A severe drought, drop in commodity prices and political uncertainty in South Africa are weighing on the country’s growth prospects, Marek Hanusch, a senior economist for the World Bank, was cited as saying. The Washington-based lender predicts an expansion of 0.8% this year.

Direct investments by South Africans abroad more than doubled in the fourth quarter from the previous three months to R37.4 billion, the most since the third quarter of 2014, according to data from South Africa’s central bank, released on March 8.

“The majority of the foreign flows have been into equity and multi-asset funds offshore,” Sangeeth Sewnath, the deputy managing director of Cape Town-based Investec Asset Management, which oversees about $105 billion, said in an e-mailed response to questions. “This is encouraging as investors are not merely exposed to currency risk.”

© 2016 Bloomberg



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Given the political uncertainty, the gross corruption and the anti-white rhetoric
how is this going to change?

Mostly invested when the dollar was R16.90 no doubt?

Factually this article is not quite true. Firstly we should ask Moneyweb to show us a graph of the Rand / Dollar since 01/01/2011. Clearly you will see that the currency lost ground drastically since June 2011. Why? An increase in the foreign offshore investment allowance made it possible to invest more than the allotted 15% offshore. Asset managers all increased there offshore exposure from 15% to 25% and an additional 5% into Africa. Thus by doubling the offshore allowance a higher demand for Dollars resulted in the currency weakening. Now that real interest rates have increased ( bond rates are higher) we see the currency coming back. perhaps we are all blaming the wrong person? Government does not win when the currency weakens, but Asset managers certainly have made serious fees over the past 5 years and will do so for some time if the currencies comes back because the poor investor will be forced to leave offshore investments offshore! Look into this!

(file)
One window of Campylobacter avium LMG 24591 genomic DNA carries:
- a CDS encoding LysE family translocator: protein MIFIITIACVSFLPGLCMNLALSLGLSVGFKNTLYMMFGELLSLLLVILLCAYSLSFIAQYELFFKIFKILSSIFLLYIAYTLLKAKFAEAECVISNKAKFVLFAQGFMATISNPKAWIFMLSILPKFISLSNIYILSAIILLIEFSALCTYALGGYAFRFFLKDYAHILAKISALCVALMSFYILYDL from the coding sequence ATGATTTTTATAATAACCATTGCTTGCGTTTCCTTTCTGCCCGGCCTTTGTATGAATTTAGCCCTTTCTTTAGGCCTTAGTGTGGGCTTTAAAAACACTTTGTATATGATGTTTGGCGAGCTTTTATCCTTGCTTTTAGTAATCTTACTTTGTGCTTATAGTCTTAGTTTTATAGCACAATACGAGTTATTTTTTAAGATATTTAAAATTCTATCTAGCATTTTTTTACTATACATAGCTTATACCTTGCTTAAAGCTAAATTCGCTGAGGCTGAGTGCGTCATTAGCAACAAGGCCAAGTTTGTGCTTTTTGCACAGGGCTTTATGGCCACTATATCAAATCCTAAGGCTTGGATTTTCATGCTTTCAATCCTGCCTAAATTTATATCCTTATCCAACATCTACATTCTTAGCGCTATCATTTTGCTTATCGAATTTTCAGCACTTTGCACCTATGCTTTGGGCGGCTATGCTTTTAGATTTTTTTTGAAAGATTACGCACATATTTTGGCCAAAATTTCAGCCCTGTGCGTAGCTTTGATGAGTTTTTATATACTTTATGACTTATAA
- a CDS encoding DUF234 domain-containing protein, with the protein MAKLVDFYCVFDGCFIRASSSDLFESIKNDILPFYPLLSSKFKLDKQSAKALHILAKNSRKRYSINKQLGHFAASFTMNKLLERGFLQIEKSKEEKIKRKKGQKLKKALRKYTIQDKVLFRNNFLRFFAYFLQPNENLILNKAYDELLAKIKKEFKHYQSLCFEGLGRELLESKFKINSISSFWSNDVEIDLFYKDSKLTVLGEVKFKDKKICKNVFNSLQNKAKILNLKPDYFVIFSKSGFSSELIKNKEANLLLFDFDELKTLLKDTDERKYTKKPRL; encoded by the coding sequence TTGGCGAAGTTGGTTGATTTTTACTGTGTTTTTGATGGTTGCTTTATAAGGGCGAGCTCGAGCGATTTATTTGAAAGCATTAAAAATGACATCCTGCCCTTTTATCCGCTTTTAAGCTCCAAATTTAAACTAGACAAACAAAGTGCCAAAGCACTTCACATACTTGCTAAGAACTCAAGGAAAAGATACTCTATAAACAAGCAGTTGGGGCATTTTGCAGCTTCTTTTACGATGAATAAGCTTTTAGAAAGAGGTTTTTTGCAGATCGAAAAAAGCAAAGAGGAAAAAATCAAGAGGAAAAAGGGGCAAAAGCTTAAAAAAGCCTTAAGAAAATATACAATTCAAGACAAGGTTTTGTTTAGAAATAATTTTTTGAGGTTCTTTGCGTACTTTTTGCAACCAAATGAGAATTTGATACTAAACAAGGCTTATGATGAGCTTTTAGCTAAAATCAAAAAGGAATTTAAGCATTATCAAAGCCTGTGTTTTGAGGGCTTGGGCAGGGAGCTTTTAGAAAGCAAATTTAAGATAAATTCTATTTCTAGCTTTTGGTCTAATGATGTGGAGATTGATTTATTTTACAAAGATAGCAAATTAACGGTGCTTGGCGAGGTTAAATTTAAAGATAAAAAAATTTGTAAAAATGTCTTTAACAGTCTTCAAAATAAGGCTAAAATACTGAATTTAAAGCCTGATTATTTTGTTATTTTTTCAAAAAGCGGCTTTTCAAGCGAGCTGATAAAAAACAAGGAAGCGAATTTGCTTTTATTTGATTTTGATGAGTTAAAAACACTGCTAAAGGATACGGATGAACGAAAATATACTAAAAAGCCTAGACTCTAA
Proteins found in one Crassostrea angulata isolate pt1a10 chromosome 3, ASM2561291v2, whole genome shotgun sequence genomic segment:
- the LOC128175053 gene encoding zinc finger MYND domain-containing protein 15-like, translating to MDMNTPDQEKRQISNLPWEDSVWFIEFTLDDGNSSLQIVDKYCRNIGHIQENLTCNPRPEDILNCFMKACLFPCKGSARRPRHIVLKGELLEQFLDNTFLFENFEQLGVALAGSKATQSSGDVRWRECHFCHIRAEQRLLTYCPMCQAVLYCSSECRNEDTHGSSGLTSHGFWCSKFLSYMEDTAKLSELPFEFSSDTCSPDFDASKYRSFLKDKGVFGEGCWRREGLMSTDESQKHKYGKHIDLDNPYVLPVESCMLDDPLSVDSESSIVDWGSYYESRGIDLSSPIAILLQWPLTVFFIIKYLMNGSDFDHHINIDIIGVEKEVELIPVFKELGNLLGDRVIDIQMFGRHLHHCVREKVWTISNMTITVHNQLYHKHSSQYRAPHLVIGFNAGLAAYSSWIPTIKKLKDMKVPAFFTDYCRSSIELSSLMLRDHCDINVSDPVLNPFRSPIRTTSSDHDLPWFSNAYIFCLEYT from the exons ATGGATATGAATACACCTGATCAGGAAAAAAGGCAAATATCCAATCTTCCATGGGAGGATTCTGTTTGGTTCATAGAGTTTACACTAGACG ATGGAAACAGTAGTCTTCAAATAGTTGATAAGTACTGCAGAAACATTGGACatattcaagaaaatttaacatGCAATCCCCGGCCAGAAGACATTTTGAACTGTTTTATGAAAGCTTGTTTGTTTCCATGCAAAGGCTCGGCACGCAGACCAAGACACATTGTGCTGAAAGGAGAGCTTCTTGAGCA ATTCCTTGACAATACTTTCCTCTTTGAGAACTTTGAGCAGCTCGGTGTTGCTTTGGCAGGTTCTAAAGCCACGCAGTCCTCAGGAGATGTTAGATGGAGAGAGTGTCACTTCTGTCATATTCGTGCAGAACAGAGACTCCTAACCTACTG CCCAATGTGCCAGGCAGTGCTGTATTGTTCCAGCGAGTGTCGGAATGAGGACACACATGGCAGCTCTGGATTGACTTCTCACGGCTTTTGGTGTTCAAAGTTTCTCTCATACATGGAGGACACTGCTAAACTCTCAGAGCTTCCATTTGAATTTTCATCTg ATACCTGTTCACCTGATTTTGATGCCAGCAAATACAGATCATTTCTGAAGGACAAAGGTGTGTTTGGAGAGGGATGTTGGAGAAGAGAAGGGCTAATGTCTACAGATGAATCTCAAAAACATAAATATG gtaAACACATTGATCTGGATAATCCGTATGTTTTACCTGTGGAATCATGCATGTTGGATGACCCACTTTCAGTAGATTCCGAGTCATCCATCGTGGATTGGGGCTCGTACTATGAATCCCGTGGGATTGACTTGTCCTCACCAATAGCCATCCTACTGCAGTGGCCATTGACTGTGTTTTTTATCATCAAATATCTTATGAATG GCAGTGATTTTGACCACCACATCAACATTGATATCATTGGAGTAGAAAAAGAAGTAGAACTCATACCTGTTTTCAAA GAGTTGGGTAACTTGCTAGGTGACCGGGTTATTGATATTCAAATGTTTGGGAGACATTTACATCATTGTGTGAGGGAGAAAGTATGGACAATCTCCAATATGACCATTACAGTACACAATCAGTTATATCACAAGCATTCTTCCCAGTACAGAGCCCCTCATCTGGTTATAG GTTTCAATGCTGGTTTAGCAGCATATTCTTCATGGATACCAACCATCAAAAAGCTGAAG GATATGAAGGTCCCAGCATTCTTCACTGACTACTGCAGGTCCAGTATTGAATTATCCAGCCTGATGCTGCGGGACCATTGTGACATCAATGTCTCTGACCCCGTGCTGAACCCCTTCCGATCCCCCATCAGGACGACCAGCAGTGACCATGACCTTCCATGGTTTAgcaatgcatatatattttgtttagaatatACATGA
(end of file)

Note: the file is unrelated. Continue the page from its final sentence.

big mistake by south africans! rand will get stronger, then what?

Why will it get stronger?

ebbs and flows! all markets are manipulated!

In the last 45 years since I arrived to SA the Rand has been definitely weakening steadily. There were short periods when it improved but the overall trend is down. Why would it change now? When Zuma resigns it will improve a bit but the economic situation is not going to change. There is an increasing number of untrained and mostly untrainable working age people who expect everything free, from education to housing. The tax base is not increasing in line with the growing population.

Yes it is. For example, the population increased 12% from 2004-2013 but the tax base increased 54% over the same period.

No worries with physical gold & silver.

Except the usual worry: opportunity cost.

Agree with Paolo.Financial markets are so rigged these days that the rand is probably heading for 10-12 to the dollar.With fair value of about 6 there’ll still be a good risk premium built in!

End of comments.